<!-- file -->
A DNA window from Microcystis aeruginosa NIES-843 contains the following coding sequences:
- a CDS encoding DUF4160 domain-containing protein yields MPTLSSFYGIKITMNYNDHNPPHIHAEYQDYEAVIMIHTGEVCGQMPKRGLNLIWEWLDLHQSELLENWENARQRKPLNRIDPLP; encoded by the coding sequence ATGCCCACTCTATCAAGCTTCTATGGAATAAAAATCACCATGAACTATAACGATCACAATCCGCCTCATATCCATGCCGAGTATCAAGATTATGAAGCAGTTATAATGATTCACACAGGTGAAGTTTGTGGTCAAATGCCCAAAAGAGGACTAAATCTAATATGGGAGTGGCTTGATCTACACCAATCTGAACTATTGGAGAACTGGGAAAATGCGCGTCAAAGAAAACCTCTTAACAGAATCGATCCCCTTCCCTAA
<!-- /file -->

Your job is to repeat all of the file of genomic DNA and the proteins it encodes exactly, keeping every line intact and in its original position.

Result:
A DNA window from Microcystis aeruginosa NIES-843 contains the following coding sequences:
- a CDS encoding DUF4160 domain-containing protein yields MPTLSSFYGIKITMNYNDHNPPHIHAEYQDYEAVIMIHTGEVCGQMPKRGLNLIWEWLDLHQSELLENWENARQRKPLNRIDPLP; encoded by the coding sequence ATGCCCACTCTATCAAGCTTCTATGGAATAAAAATCACCATGAACTATAACGATCACAATCCGCCTCATATCCATGCCGAGTATCAAGATTATGAAGCAGTTATAATGATTCACACAGGTGAAGTTTGTGGTCAAATGCCCAAAAGAGGACTAAATCTAATATGGGAGTGGCTTGATCTACACCAATCTGAACTATTGGAGAACTGGGAAAATGCGCGTCAAAGAAAACCTCTTAACAGAATCGATCCCCTTCCCTAA